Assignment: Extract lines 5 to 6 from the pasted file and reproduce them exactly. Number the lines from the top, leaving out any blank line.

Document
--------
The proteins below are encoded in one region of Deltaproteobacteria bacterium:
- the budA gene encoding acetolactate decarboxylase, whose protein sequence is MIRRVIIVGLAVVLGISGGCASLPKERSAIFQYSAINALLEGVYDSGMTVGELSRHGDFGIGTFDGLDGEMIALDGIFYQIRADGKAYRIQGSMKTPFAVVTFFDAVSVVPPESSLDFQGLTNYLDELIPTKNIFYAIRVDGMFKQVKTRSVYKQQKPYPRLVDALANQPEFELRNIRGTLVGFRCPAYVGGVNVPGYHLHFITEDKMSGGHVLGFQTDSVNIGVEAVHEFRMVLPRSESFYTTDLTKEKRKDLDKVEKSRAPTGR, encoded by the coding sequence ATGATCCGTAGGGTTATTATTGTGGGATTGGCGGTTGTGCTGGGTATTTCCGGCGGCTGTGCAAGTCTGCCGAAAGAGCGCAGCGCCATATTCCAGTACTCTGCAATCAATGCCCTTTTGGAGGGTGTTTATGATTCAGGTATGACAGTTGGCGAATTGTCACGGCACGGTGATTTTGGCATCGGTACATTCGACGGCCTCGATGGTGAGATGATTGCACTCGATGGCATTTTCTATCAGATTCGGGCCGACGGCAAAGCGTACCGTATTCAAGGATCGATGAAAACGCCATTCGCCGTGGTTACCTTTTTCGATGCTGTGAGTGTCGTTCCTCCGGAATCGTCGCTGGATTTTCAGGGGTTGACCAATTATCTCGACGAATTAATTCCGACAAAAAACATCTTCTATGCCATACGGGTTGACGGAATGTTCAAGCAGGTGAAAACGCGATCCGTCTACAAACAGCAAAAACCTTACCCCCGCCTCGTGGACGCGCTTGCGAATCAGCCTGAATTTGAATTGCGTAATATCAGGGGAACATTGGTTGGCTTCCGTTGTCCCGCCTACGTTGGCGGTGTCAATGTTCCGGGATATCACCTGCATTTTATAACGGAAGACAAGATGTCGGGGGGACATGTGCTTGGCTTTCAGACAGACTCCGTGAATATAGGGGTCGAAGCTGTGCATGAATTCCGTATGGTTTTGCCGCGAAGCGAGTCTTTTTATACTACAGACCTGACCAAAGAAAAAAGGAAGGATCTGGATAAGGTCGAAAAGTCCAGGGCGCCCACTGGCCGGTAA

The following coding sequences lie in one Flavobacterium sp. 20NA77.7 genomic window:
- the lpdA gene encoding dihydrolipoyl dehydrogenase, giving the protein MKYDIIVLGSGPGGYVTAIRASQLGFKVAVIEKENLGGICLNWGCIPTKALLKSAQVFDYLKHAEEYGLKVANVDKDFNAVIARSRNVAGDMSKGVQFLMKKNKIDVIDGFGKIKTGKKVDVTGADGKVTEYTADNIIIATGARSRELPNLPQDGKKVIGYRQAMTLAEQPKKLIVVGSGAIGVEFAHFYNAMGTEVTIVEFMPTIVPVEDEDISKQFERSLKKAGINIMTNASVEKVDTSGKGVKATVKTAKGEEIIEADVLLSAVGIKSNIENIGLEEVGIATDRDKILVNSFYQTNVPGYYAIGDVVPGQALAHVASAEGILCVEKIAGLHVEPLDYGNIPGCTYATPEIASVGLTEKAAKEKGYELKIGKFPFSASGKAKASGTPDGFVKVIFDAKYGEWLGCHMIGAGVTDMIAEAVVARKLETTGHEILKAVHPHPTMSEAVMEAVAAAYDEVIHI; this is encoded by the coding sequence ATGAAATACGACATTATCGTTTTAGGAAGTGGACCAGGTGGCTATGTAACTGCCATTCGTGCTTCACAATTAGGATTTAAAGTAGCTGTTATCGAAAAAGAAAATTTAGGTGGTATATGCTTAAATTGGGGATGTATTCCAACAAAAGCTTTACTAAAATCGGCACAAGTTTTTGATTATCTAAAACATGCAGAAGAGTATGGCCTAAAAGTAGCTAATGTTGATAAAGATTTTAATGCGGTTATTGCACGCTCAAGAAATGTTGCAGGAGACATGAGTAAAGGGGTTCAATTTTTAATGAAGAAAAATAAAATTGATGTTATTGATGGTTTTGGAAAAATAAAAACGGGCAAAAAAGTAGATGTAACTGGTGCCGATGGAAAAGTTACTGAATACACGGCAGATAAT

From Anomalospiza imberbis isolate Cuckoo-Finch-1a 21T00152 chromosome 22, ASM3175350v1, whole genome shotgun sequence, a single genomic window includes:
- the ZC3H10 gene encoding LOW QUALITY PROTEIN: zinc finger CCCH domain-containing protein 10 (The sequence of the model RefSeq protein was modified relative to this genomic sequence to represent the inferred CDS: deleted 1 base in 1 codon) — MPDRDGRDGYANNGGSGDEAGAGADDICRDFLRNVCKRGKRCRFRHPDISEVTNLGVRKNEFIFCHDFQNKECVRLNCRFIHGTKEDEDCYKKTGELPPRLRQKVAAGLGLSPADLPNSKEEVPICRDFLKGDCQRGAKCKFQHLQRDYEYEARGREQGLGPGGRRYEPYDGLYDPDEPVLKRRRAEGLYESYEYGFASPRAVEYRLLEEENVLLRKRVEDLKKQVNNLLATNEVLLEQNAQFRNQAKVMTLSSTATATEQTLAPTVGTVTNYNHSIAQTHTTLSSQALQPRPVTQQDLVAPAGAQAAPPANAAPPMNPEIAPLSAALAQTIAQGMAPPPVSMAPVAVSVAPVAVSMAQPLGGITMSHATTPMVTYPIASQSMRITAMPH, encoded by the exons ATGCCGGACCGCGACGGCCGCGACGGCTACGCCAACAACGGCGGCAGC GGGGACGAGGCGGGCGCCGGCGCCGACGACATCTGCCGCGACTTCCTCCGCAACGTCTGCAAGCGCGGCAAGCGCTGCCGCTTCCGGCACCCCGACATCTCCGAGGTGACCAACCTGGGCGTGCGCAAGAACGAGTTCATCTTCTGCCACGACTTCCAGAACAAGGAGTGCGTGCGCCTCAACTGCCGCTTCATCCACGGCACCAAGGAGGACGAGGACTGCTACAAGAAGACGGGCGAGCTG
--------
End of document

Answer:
From Anomalospiza imberbis isolate Cuckoo-Finch-1a 21T00152 chromosome 22, ASM3175350v1, whole genome shotgun sequence, a single genomic window includes:
- the ZC3H10 gene encoding LOW QUALITY PROTEIN: zinc finger CCCH domain-containing protein 10 (The sequence of the model RefSeq protein was modified relative to this genomic sequence to represent the inferred CDS: deleted 1 base in 1 codon) — MPDRDGRDGYANNGGSGDEAGAGADDICRDFLRNVCKRGKRCRFRHPDISEVTNLGVRKNEFIFCHDFQNKECVRLNCRFIHGTKEDEDCYKKTGELPPRLRQKVAAGLGLSPADLPNSKEEVPICRDFLKGDCQRGAKCKFQHLQRDYEYEARGREQGLGPGGRRYEPYDGLYDPDEPVLKRRRAEGLYESYEYGFASPRAVEYRLLEEENVLLRKRVEDLKKQVNNLLATNEVLLEQNAQFRNQAKVMTLSSTATATEQTLAPTVGTVTNYNHSIAQTHTTLSSQALQPRPVTQQDLVAPAGAQAAPPANAAPPMNPEIAPLSAALAQTIAQGMAPPPVSMAPVAVSVAPVAVSMAQPLGGITMSHATTPMVTYPIASQSMRITAMPH, encoded by the exons ATGCCGGACCGCGACGGCCGCGACGGCTACGCCAACAACGGCGGCAGC GGGGACGAGGCGGGCGCCGGCGCCGACGACATCTGCCGCGACTTCCTCCGCAACGTCTGCAAGCGCGGCAAGCGCTGCCGCTTCCGGCACCCCGACATCTCCGAGGTGACCAACCTGGGCGTGCGCAAGAACGAGTTCATCTTCTGCCACGACTTCCAGAACAAGGAGTGCGTGCGCCTCAACTGCCGCTTCATCCACGGCACCAAGGAGGACGAGGACTGCTACAAGAAGACGGGCGAGCTG